What is it about?
In the United States, there is a paucity of population-based studies of pregnant women with mental illness that compare the probability of cigarette smoking cessation by trimester of pregnancy and examine the relationship between the receipt of mental health treatment and cigarette smoking cessation. Secondary analysis of the National Survey on Drug Use and Health 2008-2014 indicated that pregnant lifetime-smokers with mental illness are less likely to quit smoking than those without mental illness; overall, pregnant women tended to quit smoking as they progressed in their pregnancy. The receipt of mental health treatment was not associated with smoking cessation.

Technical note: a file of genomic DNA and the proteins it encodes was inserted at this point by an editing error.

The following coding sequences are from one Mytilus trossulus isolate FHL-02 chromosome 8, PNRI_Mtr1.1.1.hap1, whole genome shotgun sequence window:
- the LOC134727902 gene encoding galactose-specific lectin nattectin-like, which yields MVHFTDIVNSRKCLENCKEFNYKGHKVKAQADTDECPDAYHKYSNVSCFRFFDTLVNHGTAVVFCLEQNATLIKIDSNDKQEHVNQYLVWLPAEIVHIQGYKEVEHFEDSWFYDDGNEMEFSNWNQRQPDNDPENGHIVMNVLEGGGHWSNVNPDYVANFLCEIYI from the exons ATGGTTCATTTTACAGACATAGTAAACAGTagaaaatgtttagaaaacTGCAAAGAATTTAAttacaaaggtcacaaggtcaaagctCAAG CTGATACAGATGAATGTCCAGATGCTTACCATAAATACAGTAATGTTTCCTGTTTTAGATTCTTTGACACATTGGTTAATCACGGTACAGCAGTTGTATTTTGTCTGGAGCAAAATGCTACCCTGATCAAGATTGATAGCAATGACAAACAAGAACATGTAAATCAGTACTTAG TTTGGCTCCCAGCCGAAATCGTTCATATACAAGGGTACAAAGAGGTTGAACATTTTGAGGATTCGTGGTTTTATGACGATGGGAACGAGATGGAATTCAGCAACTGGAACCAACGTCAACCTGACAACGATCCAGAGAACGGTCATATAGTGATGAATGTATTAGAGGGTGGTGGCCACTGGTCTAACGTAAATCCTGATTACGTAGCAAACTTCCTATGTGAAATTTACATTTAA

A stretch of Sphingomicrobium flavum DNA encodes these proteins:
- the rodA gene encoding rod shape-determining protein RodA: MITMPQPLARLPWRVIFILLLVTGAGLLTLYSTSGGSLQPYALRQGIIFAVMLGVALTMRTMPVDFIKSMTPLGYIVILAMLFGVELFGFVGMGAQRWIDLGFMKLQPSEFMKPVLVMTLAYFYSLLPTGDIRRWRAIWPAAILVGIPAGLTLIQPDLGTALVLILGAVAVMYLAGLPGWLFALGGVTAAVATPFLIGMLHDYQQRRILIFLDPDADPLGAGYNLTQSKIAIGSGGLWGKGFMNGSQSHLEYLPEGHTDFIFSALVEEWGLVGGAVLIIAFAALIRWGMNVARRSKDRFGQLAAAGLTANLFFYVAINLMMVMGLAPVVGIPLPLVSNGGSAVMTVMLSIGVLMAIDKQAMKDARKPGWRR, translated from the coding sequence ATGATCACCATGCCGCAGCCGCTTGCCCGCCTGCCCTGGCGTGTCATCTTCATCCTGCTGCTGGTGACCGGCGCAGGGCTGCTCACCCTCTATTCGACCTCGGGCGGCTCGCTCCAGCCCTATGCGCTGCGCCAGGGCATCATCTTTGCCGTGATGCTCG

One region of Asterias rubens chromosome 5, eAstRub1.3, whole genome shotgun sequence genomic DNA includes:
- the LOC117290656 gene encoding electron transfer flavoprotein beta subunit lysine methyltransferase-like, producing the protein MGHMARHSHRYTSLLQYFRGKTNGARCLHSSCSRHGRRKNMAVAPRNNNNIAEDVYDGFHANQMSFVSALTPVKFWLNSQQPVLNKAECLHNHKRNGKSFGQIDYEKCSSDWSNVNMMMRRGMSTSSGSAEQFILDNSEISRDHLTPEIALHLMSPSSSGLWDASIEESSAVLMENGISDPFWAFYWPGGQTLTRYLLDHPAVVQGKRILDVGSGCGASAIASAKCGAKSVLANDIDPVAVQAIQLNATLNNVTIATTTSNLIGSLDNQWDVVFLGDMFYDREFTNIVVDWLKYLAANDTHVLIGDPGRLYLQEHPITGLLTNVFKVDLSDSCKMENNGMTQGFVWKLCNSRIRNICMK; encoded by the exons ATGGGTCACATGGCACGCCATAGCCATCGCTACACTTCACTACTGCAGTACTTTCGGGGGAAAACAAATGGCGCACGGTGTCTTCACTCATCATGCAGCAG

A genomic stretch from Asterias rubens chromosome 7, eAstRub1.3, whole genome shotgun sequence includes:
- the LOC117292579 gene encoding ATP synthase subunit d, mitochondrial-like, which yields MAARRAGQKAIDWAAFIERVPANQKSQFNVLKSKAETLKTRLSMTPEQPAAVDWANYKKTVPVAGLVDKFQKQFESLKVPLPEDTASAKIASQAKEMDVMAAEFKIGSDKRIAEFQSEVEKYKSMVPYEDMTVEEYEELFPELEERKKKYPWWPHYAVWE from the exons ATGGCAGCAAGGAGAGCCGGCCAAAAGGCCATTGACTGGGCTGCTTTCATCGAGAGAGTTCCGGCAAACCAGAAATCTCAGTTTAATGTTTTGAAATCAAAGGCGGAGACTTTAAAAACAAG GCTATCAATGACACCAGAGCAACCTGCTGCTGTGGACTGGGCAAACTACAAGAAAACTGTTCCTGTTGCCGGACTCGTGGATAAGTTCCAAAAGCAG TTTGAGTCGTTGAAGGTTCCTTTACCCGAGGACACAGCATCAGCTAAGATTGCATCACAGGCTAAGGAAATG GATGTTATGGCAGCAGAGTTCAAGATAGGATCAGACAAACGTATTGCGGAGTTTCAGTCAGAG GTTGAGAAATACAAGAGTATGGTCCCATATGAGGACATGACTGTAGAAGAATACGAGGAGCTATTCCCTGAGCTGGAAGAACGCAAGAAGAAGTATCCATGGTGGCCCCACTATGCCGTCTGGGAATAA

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Why is it important?
Mental health care providers need to screen for cigarette use among pregnant women and strengthen smoking cessation efforts. Further studies are needed to address factors related to cigarette smoking cessation as well as sustaining abstinence in pregnant women with mental illness.
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This page is a summary of: Cigarette smoking cessation and mental health treatment receipt in a U.S national sample of pregnant women with mental illness, Journal of Nursing Scholarship, November 2021, Wiley, DOI: 10.1111/jnu.12731.
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